Before you start drawing either three dimensional objects or from a photograph, drawing or painting, you should try using one of the following techniques to get a better result regarding your composition:

1) Full page grid
This is used for drawing from another flat two dimensional image. Simply divide your drawing surface into four even parts by drawing a faint but noticable line connecting the middle of the top and bottom, then do the same to connect the middles of the remaining two sides. Then do the same again to divide each quarter into four even parts. Now you have an even grid of sixteen seperate cells on your drawing surface. Now when you look at the photograph, image or painting you are drawing, try to mentally superimpose your grid onto your subject. Figure out where its mid point is and make markings on your drawing surface in relation to the graph as appropriate. Find creative ways to use your graph to translate the proportions of your subject into your drawing. The grid itself can be made less noticable by using dotted lines, or can simply be erased and drawn over when it is no longer needed.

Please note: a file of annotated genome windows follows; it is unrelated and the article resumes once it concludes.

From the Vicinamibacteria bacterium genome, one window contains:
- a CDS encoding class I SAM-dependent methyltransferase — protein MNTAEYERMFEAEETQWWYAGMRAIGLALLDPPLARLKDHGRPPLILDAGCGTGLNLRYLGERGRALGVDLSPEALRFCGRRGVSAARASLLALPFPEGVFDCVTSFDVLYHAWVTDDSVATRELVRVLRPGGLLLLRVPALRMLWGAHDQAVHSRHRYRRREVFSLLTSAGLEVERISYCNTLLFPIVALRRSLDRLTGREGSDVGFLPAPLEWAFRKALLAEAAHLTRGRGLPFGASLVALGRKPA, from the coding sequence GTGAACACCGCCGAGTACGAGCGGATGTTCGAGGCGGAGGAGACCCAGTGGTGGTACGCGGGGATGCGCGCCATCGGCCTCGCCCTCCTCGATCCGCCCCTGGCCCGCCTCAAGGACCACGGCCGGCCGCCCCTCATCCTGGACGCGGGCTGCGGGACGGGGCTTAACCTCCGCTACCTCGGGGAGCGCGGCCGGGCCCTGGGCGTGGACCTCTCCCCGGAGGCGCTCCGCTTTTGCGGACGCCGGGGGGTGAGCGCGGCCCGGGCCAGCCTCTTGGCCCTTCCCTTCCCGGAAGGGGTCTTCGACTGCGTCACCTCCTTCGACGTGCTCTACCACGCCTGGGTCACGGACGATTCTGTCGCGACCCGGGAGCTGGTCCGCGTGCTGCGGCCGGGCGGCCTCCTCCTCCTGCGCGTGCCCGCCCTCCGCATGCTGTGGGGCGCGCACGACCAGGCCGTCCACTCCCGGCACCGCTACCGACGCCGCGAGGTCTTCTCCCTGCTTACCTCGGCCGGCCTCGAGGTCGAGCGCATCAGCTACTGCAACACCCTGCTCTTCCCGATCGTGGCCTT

2) Portrait line
This method is even simpler. Look at what you are drawing and draw a portrait line on your drawing surface that goes straight from its top median to its bottom median. Look at where major changes in your subject happen from top to bottom. Relate those places to proportionate markings you make on your portrait line. Extend these marks into horizontal lines that represent the boundaries between different parts of your subject. The trick is to be sensitive to where the middle of the subject is, and where the different boundaries lie along the portrait line in relation to the middle, the top and the bottom. Keep trying until you are happy with the proportions, then draw the object on top of the portrait line, using it as a type of guide to where things should go on the page, and where and how large they should be in relation to each other.

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